The Latest On: Coal Ash
The Progress Energy plant in Asheville, NC operates two of the nation's tallest high-hazard coal-ash ponds. “High-hazard” means that if either of the pond’s decades-old earthen dams were to break, loss of life would be likely. In Asheville, such a break would completely swamp the French Broad River and Interstate 26.
The New York Times reported over the weekend that Common Cause, a nonprofit watchdog group, was using thousands of documents it received to bolster a claim that the American Legislative Exchange Council (ALEC) violates its nonprofit status by practicing in state and federal lobbying.
The House’s embrace of David McKinley’s (R-WV) amendment and its attachment to the transportation bill is nothing short of a deadly betrayal of public health. This measure ensures that the nation’s dangerous and leaking coal ash ponds and landfills will continue to operate indefinitely without regulation or federal oversight. If it passes the Senate, it may be the most effective protection of Big Coal ever enacted by Congress.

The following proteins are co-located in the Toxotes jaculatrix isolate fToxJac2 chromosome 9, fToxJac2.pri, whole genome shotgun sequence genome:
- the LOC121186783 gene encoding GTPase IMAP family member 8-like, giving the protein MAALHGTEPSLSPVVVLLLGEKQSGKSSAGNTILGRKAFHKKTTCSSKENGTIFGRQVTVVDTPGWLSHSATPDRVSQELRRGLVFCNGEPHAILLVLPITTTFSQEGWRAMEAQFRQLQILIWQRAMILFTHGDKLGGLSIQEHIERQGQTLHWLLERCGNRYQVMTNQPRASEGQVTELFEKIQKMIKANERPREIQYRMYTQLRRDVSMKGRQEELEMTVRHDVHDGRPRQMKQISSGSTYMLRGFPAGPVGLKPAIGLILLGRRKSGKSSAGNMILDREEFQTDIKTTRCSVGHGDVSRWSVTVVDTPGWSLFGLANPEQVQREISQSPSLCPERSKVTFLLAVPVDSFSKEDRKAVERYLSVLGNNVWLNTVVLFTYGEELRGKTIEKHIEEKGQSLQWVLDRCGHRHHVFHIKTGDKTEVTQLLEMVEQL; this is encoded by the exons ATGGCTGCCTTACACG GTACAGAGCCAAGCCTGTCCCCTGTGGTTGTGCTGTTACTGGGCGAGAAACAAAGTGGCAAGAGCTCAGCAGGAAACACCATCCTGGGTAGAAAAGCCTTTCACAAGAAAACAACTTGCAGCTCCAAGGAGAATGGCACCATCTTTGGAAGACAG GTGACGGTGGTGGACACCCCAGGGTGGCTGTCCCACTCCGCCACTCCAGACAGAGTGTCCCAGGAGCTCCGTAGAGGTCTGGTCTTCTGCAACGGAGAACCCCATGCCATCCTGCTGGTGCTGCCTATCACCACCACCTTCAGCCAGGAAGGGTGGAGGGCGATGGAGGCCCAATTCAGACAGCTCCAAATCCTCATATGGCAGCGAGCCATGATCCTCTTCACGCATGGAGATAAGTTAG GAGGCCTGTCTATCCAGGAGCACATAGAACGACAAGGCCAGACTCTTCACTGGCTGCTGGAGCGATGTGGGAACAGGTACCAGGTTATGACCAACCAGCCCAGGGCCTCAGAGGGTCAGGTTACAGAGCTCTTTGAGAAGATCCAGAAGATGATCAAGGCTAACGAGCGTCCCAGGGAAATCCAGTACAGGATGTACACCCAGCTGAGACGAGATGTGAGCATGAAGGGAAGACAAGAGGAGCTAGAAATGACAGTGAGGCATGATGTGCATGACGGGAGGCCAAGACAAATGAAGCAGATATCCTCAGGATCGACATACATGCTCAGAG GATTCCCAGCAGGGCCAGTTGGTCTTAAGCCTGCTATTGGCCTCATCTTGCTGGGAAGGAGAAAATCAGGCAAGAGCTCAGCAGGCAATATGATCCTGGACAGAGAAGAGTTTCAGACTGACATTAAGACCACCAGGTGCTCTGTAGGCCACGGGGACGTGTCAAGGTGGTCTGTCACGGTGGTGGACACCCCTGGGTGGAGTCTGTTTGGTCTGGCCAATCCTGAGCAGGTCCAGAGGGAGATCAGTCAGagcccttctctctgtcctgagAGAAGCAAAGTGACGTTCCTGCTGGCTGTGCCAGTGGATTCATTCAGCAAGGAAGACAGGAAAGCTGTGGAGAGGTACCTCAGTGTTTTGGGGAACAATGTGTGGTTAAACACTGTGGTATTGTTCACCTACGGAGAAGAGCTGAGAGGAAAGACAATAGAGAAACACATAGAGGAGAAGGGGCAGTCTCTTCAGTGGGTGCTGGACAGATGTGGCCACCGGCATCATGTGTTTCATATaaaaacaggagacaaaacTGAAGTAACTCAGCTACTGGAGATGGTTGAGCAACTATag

Today, 3 years after the largest toxic waste spill in U.S. history, 11 environmental and public health groups will file a lawsuit to force the Environmental Protection Agency to complete its rulemaking and finalize public health safeguards against coal ash pollution.
(Russ Maddox is an Alaska Chapter Sierra Club volunteer.)
As the rest of the nation wakes up and begins to realize how damaging wanton handling and disposal of coal ash truly is, regulators and leaders in Alaska continue to keep their heads buried in the sand, or in this case, coal ash.
The forests of Alaska’s interior fueled the early gold rush. When they became scarce the railroad was pushed south to the coal fields of Nenana to fuel the steamships, massive dredges necessary to access and extract the gold.